Sampling is a powerful tool that has helped music producers to create some of the most popular genres in modern music.
Today, samples can essentially be found anywhere you cast your net, and sampling has become one of the most popular ways for producers to produce music.
A simple production technique, sampling has become a huge industry and big business. Earlier this year, Splice, the popular platform for rights-cleared sounds and beats, claimed to have paid out more than $25 million to musicians in its artist-to-artist marketplace.
But does music have a samples problem?
There’s no doubt that working with samples is as inspiring as it’s ever been, but the industry at times seems bogged down by legal debates, paperwork and overwhelming selection.
Sampling used to be limited to the field recordings captured from the real world. Some of the iconic early dance and hip hop hits were produced by recording analogue synths and drum machines, or by grabbing snippets from tape or vinyl records.
But now, any digital audio is potential sample material, since sampling takes place entirely in the DAW and within plugins.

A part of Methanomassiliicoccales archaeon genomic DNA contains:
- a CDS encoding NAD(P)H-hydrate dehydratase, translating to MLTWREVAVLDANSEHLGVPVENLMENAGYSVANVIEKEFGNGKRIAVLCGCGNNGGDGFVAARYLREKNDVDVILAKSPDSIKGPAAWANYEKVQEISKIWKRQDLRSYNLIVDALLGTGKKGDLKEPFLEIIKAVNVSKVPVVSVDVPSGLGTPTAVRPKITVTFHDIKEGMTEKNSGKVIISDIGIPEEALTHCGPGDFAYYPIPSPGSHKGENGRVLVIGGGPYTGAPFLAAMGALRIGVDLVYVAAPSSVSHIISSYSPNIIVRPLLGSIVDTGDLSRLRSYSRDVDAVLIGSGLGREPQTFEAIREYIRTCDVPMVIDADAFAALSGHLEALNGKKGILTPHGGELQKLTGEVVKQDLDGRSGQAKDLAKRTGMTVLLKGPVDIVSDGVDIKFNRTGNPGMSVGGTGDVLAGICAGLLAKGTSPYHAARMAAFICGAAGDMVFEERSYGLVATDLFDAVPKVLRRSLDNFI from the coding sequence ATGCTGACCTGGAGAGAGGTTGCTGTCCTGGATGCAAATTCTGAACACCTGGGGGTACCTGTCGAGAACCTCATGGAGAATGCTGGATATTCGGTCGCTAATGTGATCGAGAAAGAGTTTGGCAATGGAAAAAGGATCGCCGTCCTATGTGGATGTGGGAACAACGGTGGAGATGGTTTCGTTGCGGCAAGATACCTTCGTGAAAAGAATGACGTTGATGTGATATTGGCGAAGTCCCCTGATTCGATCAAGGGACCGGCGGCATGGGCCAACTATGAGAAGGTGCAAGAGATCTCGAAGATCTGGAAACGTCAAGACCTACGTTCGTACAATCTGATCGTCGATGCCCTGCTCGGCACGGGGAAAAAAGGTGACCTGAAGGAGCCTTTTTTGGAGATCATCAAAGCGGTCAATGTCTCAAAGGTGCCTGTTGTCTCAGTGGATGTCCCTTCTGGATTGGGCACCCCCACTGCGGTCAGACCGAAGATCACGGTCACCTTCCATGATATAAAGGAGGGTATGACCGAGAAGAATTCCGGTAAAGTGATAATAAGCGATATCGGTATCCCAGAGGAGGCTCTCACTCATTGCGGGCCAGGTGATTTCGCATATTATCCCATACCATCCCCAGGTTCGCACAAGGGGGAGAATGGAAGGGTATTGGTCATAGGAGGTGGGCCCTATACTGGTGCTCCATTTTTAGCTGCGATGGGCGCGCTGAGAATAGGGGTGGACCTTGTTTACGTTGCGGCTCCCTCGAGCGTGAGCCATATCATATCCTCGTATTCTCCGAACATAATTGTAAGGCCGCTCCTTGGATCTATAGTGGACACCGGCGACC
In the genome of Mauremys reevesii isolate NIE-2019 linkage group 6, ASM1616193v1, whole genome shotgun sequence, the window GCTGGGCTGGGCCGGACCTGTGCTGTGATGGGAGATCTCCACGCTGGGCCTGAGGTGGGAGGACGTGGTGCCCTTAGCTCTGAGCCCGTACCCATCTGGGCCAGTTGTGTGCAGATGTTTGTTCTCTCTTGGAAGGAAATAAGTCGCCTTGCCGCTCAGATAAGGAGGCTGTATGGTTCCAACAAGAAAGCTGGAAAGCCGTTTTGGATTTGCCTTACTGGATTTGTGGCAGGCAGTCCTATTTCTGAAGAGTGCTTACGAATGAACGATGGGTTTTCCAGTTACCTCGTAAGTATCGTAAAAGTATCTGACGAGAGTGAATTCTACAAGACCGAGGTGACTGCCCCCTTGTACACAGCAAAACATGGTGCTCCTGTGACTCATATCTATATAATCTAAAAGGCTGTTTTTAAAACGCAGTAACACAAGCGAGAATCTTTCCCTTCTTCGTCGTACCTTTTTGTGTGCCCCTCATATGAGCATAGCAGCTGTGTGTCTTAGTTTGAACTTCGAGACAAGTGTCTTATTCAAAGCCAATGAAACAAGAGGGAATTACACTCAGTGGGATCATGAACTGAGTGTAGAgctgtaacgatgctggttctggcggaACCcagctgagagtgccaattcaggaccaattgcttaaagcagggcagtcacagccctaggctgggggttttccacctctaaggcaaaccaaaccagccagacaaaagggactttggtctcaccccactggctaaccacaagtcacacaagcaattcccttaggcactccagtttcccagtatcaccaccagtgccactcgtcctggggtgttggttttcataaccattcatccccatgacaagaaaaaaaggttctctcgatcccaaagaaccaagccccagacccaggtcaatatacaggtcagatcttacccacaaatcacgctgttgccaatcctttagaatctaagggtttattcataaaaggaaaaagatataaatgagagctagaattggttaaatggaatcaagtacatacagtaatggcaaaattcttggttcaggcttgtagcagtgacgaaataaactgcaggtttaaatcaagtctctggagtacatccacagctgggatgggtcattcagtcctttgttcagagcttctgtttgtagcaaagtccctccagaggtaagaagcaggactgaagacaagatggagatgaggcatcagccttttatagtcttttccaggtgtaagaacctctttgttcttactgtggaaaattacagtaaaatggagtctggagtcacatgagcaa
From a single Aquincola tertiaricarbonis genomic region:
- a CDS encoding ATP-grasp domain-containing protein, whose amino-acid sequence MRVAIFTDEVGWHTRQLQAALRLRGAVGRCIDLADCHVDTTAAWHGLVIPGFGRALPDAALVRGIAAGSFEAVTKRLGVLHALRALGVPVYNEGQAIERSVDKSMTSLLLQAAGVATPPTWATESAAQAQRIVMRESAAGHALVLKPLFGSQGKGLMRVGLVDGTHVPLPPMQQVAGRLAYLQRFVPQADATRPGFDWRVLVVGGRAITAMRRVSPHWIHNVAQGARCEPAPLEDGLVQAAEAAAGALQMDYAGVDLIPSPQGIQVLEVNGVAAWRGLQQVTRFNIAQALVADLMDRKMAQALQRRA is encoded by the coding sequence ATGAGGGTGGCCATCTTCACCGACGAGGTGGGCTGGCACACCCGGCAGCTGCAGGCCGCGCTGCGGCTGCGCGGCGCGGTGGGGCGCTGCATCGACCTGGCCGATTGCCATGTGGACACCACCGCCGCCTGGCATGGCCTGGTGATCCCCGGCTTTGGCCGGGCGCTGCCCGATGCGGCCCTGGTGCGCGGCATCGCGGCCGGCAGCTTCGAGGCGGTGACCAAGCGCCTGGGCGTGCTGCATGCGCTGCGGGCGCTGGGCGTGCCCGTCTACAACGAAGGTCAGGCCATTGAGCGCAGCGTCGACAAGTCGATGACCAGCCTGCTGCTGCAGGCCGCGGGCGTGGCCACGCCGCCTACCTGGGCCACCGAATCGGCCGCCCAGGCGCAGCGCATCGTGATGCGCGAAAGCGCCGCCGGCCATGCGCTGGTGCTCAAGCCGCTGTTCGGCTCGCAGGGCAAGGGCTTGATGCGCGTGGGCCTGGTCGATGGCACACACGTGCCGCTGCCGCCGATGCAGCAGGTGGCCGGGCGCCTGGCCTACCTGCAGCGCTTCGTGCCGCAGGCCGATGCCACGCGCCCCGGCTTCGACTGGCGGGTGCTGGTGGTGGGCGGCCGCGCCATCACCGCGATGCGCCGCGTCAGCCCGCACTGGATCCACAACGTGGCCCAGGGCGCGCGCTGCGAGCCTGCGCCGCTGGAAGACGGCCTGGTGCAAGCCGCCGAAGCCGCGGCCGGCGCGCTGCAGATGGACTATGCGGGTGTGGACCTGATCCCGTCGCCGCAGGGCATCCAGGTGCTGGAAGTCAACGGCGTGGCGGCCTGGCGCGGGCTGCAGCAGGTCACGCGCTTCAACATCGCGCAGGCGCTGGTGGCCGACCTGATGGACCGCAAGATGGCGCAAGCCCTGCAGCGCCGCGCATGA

The rise of bloated libraries and bland daily pack releases only adds to the problem. There’s simply so much out there, and in my experience, nothing hampers a music producer’s creative juices more than a long session of mindlessly auditioning samples.
Whether you’re looking for the sound in your head or something to spark inspiration, the options can be somewhat paralysing.
With regard to music copyright, if you use uncleared samples that aren’t yours, the music you create with them doesn’t belong to you and the copyright issues from uncleared samples follow your music wherever it goes.
Automated tools that vet new tracks for monetisation on streaming platforms like Spotify and Apple Music can detect even a short sample that’s heavily processed with audio effects.
If you try to use a digital distribution service to start getting paid for music that contains uncleared samples, your release will get stopped in its tracks.